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Clinton Taps Albright, Cohen For Top Positions in Cabinet

By Peter Baker and John F. Harris
The Washington Post
WASHINGTON

With one eye on the history books and the other on a Republican Congress, President Clinton Thursday nominated U.N. Ambassador Madeleine K. Albright to be the first woman to serve as secretary of state and Sen. William S. Cohen to be defense secretary and the first Republican in his Cabinet.

Clinton also tapped national security adviser Anthony Lake to take over as CIA director for his second term and promoted Lake's deputy, Samuel R. "Sandy" Berger, to replace him at the White House.

Clinton settled on his choices after personally agonizing through a month-long, hurry-up-and-wait process in which new frontrunners seemed to emerge every week. In the end, the personnel shuffle served a pair of political purposes: muting criticism from some feminist activists, after women strongly favored him in his reelection and reaching out to the GOP congressional leaders he will have to work with for at least two more years.

Albright's rise was all the more remarkable because early on she was described as a "second-tier" candidate behind others with less experience but more personal rapport with Clinton. Now the tough-minded diplomat whose family escaped the Nazis in Czechoslovakia is slated to become the highest-ranking woman in the history of the United States, fourth in the line of succession to the presidency itself.

Cohen, a moderate with a famously independent streak who is retiring after 24 years in Congress, propelled himself to the top of the military hierarchy on the strength of his job interview. Long enamored with the idea of including a Republican in his inner circle, Clinton developed a personal chemistry with the part-time poet and spy novelist during several recent meetings.

Surrounded by his new lieutenants during an Oval Office ceremony Thursday, a hoarse-throated Clinton was clearly taken with the pattern-breaking nature of his picks even as he downplayed the importance of their demographic qualities.

"Am I proud that I got a chance to appoint the first woman secretary of state?" Clinton asked rhetorically. "You bet I am. My mama's smiling down at me right now. But that is not why I appointed her."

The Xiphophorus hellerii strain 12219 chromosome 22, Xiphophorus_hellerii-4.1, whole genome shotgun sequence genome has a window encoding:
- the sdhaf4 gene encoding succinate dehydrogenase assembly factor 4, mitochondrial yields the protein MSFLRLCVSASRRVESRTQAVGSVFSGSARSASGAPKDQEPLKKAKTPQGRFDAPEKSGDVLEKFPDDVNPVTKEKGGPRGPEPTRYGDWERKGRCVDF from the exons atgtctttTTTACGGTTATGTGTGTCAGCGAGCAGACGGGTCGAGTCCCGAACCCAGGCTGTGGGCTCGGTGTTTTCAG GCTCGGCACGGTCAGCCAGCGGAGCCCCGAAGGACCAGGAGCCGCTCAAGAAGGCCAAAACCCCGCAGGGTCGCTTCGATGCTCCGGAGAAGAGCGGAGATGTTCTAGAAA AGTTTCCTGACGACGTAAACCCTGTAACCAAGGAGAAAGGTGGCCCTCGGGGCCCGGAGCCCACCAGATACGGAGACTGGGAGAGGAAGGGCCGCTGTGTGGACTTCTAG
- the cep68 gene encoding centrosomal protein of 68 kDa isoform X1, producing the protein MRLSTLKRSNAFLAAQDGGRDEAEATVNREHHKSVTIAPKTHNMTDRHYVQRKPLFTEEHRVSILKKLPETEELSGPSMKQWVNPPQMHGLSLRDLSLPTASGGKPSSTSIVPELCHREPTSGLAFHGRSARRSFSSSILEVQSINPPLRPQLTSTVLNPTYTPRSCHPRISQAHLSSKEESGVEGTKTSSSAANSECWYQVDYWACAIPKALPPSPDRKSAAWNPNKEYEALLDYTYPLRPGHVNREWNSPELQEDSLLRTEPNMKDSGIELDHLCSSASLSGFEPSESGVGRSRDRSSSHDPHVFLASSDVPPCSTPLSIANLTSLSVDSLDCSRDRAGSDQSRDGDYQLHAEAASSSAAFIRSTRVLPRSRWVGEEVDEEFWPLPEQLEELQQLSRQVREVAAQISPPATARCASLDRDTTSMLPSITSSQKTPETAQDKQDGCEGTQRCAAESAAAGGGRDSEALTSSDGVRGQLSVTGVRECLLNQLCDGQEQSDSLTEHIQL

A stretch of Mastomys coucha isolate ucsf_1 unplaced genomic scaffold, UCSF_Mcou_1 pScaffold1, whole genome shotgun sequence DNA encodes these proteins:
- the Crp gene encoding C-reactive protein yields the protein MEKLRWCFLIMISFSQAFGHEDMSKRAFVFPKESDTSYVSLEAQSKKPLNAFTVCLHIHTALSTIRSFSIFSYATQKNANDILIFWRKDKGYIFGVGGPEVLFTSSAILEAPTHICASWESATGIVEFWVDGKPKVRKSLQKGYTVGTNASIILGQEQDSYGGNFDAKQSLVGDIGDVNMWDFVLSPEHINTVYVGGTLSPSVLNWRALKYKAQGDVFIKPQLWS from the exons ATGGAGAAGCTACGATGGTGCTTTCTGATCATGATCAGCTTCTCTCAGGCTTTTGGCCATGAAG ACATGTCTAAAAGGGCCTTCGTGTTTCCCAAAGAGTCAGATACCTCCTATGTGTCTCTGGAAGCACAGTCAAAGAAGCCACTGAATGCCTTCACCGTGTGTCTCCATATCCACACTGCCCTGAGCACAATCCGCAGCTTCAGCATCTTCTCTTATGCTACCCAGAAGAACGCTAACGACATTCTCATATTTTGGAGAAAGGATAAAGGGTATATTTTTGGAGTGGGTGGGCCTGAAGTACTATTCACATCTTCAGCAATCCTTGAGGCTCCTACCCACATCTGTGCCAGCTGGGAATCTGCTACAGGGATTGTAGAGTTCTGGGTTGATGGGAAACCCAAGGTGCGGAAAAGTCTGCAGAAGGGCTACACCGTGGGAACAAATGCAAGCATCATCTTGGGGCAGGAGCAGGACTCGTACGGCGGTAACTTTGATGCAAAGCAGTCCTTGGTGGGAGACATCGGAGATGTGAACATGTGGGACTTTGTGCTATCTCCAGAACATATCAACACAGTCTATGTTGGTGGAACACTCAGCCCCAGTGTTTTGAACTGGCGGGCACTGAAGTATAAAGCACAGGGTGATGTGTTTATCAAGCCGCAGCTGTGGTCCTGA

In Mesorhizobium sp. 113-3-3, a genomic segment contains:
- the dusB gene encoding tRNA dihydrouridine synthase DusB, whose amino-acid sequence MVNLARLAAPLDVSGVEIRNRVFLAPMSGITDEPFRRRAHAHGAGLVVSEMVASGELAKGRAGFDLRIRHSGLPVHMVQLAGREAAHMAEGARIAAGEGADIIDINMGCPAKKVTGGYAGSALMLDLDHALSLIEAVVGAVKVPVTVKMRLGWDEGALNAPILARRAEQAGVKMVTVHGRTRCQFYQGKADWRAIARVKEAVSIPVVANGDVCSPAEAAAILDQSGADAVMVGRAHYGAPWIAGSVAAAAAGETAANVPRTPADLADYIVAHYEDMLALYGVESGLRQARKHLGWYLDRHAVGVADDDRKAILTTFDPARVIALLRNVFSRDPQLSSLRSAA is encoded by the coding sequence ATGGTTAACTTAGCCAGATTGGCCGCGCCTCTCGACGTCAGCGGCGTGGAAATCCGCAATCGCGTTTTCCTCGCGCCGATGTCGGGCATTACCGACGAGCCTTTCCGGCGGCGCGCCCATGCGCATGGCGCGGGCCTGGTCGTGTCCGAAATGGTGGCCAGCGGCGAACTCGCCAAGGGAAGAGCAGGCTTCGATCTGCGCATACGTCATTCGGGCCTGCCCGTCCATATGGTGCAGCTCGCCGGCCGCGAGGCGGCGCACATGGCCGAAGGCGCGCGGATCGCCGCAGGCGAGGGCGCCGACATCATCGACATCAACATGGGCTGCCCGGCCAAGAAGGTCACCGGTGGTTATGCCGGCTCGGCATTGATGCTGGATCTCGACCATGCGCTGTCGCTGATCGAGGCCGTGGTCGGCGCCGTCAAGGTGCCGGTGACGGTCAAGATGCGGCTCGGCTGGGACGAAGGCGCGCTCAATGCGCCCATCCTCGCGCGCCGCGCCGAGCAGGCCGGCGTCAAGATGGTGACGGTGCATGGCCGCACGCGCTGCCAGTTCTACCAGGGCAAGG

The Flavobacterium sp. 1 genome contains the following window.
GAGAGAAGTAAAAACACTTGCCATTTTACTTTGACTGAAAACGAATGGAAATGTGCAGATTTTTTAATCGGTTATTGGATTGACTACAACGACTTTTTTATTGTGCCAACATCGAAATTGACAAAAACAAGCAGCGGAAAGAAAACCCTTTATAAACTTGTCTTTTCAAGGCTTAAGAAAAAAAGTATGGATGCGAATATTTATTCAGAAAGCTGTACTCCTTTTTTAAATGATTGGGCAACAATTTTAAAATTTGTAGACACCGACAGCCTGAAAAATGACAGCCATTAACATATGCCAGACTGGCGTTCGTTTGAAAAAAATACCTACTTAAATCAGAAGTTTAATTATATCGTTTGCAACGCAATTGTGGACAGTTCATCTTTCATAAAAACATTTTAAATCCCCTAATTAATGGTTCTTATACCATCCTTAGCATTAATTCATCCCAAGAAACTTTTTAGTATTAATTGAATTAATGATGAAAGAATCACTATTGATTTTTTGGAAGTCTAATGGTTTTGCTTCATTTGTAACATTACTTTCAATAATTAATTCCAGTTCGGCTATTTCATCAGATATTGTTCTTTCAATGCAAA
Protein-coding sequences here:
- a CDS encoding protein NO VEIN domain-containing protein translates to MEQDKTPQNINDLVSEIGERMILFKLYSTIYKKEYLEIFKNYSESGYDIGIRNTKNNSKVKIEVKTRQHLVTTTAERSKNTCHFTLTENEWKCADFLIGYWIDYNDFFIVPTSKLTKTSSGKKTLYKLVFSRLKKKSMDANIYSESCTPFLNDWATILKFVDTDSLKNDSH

Similarly, he said, "I would never have asked Senator Cohen to join the Cabinet solely because he's Republican. It would have been folly. I think he is uniquely well-qualified at this moment in history. So am I glad that I have a Republican in the Cabinet? Yes."

For all their novelty, though, three of the four are known commodities who served Clinton in his first term.

Collectively, they face the task of continuing to redefine America's role in the post-Cold War era as the world's sole "indispensable nation," as Clinton termed it. During the next term, the president and his new team must find ways to bring home U.S. troops from Bosnia and central Africa safely and successfully, get the Middle East peace process back on track, usher in the expansion of NATO without alienating Russia and find new ways to engage China.

Individually, each of the new nominees has more on the plate. Albright was picked in part because Clinton believes she will aggressively defend the State Department's dwindling operations and foreign aid budgets before Congress. Cohen must figure out how to modernize weapon systems during a time of austerity. Lake takes over a CIA rocked by a recent spy scandal and somewhat unsure of its mission in the new world order.

In addition, Cohen and Lake bring virtually no management experience to the task of running two of the biggest and most notoriously difficult bureaucracies in government.